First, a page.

Trudeau and McKenna are the ones endangering unity, not the premiers

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If the Liberals were truly worried about unbridled partisanship putting the nation at risk, they wouldn’t be doing it themselves

The federal government’s rejection of many of the Senate’s proposed amendments to Bill C-69, which would overhaul how Canada approves energy projects, is disappointing but not surprising. The Liberals did not introduce C-69 in a rush or in ignorance; the anger expressed by many in the energy industry and in the Western provinces was so intense precisely because they knew the Liberals meant what they were proposing. Expert after expert warned the Liberals that C-69, as first written, would derail major energy projects in Canada by blowing up established, understood procedures and precedents for project approvals. Those skeptical of the Liberals’ good will have no doubt wondered if the prime minister sees that as more a feature than a bug.

But the prime minister and his environment minister are not the only people with a say in the matter. The Senate took the bill to the proverbial woodshed and sent it back to the House with almost 200 amendments. It’s not a shock that the Liberals would be unhappy with that, and would reject many of them. The government has said it will accept, in whole or in part, almost 100 of the Senate’s amendments, but will reject the remainder, including the ones that resource-dependent provinces and industry groups had considered the most vital to fixing the worst of the bill.

This was foreseeable. What is surprising, and alarming, is how Justin Trudeau and his government are rejecting them — in the most inflammatory way possible.

Bill C-69, and the similar Bill C-48, the so-called “B.C. tanker ban,” which would prevent tankers from exporting Alberta’s oil from northern B.C. (but not other oil shipments) have understandably infuriated a significant portion of the Canadian public. Canadian energy has become a controversial issue in recent years, thanks largely to the ceaseless efforts of anti-oil activists, many of them foreign-based or foreign-funded, in vilifying it. There are also many forceful arguments in favour of its continued development in our national interest. Environmental sustainability and improving relations with Indigenous communities are something Canadians aspire to, yet Alberta’s energy exports are important to the province and also to the country. The debate is heated precisely because of how weighty the issues are, and because of the natural tensions between competing priorities. But properly balancing these interests is what living in a federation means. Dealing with such matters should not be beyond the ability of a government that truly puts country ahead of party.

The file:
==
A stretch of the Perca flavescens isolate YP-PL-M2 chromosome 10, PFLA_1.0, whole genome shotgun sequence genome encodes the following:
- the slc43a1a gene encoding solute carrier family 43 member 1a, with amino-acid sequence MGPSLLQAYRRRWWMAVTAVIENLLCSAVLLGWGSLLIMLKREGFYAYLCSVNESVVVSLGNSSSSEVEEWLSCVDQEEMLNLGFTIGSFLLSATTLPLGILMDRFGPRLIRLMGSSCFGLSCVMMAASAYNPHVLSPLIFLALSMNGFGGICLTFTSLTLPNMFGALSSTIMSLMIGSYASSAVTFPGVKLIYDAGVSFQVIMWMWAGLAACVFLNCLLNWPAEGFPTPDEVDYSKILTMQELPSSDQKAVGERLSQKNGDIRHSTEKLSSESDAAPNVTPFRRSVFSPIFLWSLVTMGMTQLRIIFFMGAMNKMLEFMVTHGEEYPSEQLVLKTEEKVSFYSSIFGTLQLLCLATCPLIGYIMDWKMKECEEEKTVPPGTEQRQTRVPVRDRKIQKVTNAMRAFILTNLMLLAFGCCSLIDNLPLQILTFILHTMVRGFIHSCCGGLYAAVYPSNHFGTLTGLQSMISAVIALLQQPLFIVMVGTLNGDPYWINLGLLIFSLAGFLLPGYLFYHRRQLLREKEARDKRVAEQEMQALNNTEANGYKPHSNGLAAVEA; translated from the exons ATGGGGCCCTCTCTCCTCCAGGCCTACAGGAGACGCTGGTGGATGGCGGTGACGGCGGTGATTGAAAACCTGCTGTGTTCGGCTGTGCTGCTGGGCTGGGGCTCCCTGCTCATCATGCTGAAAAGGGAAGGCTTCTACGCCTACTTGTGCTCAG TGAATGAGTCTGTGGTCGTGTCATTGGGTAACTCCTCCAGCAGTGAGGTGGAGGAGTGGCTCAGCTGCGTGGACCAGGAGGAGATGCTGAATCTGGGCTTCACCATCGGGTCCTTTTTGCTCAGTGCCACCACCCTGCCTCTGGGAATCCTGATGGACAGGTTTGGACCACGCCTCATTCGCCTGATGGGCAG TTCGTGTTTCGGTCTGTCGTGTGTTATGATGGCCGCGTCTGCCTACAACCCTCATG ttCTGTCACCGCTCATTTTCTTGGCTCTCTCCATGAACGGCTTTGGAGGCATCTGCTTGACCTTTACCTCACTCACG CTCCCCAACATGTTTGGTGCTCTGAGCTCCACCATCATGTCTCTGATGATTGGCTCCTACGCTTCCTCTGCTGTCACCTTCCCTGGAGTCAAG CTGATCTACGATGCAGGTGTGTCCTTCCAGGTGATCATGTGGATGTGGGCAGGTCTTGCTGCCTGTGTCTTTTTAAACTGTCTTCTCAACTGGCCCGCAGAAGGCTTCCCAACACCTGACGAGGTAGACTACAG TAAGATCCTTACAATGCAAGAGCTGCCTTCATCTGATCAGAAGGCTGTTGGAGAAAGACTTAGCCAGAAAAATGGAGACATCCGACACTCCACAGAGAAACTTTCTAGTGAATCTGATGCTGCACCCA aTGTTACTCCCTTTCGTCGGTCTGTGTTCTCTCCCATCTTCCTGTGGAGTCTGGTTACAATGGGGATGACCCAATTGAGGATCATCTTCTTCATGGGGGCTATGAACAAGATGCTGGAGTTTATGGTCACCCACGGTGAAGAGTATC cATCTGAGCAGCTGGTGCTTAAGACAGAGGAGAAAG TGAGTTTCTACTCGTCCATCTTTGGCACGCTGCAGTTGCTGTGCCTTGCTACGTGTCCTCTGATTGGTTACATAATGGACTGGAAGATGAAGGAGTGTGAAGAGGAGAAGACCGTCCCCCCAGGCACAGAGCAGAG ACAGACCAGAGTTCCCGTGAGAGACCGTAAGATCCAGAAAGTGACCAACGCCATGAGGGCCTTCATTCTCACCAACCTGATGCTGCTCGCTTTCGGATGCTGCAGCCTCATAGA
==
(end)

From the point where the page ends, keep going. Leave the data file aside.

If Trudeau and his government could at least claim that they were doing so (even if not everyone believed it), they’d at least be putting in the bare minimum effort to pretend that they view these issues as complicated but important public policy matters.

But they can’t quite bear to do the work of selling that pleasant fiction. Earlier this week, the prime minister — twice! — dismissed a letter from six premiers representing populations as regionally diverse as the Northwest Territories, Ontario and New Brunswick, that urged his government to accept the Senate’s C-69 amendments. He framed it all as some form of right-wing conspiracy. It’s true that five of the six signatories were conservative premiers (the Northwest Territory’s Bob McLeod has no partisan affiliation). But then, most provinces currently have conservative governments. It’s worth noting, as well, that the provincial premiers were not demanding anything that a majority of the Senate, including a good number of nominal independents appointed by this very prime minister, had not already recommended.


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